Tuesday, June 07, 2011


A premise I’m developing for a Victorian novel involves a woman posing as a fortuneteller. Is she real? No. Do I believe it’s possible to predict the future? Yes! Just as I believe there are many people with psychic abilities who can see into our lives, I also believe that there are even more fake psychics preying on the public’s need to learn the unknown.

Fortune Teller
  A man in my hometown of Lubbock, Texas never made a business decision without contacting a particular medium, Madame Della Fox. There were rumors about her uncanny ability, and many others in our town relied on her for important decisions. These were successful people, so perhaps she was genuine.There were stories when I was a teen of her success. I do believe there are those gifted with the ability to foretell the future, who are psychic, and who can contact the dead. Since there are currently at least two television series along this theme, others must believe with me. After all, the series “Ghost Whisperer” is based on the life of a real woman, Mary Ann Winkowski.

Palm reading
My grandmother, who herself had a bit of “the gift” (she called it a curse) to foretell events, had her fortune told by a traveling gypsy when my mom was very young. The gypsy’s predictions came true. One of my BFF’s recently had her fortune told and the fortuneteller knew things she couldn’t have known unless she was truly psychic.

Victorians embraced the occult, both for entertainment and for answers. Change came quickly during the Industrial Revolution. Individuals were caught between eras. No wonder they grasped at the occult for answers. Fascination in mesmerism had begun a century earlier. During the Regency period, it was not uncommon to have a fortuneteller entertain guests at a house party. By the Victorian period, many sought help from fortunetellers—palm readers, tarot, seances, and other attempts to contact the dead or foresee the future. Others enjoyed the pretense. Although having fortunetellers appear at a party may not still be in vogue, most of us are no less fascinated by the occult.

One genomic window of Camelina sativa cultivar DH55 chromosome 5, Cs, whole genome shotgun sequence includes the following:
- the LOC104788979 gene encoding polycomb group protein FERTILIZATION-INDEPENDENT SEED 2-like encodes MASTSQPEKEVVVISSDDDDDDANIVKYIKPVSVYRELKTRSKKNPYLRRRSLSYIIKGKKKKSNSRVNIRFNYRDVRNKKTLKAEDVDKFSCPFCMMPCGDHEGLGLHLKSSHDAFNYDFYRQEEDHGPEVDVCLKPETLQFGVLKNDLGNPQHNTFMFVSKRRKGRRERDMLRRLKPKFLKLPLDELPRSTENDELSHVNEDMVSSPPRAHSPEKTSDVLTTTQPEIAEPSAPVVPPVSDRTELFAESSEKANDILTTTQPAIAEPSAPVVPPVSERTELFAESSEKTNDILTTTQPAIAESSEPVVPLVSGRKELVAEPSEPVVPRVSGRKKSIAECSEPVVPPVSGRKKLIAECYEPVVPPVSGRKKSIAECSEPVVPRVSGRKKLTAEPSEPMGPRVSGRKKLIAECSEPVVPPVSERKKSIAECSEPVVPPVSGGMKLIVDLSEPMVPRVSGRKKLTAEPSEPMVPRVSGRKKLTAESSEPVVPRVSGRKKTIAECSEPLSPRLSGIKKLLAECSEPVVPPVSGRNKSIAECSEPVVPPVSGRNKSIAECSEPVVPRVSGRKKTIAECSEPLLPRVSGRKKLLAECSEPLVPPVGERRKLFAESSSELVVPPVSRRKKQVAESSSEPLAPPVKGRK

Alice Duncan has a terrific SPIRIT mystery series in which the heroine, Daisy Gumm Majesty, is a fake psychic in 1920’s Pasadena, California. No, Daisy’s not a charlatan, just a woman down on her luck with an uncanny ability to analyze human nature and solve murders. She never claimed otherwise, but was drawn in to being a “psychic” by her aunt’s wealthy employer. I love this series, and it’s available right now on Kindle for 99 cents each. I’d read all but the latest, but I snapped up the entire series at this bargain. They include STRONG SPIRITS, HIGH SPIRITS, FINE SPIRITS, and HUNGRY SPIRITS. (I picked up some of Alice's other titles too.) Daisy has to earn a living for herself and help her family. Her husband, Billy Majesty, was permanently disabled in WWI from mustard gas, but Daisy plunges ahead with her business, keeping a smile for Billy regardless of her own emotions.

Her latest
If you love romantic suspense involving paranormal events and gifted people, you have probably already read Jayne Ann Krentz/Amanda Quick. I especially love the quirky, intelligent heroines writen as Amada Quick. I never miss one of her books. Perhaps I am too fascinated by people with extraordinary powers.
 Now, where did I put those Tarot cards . . .

1 comment:

Anonymous said...

I once had a reading by Della Fox of Lubbock, Texas. I just happened to think of her and did a google search and found your site. She was indeed very accurate. This was in 1971,and she charged $5 for initials and $10 to give actual first names. She told me a number of things that were accurate at that time and more things that have turned out to be accurate as the years have unfolded.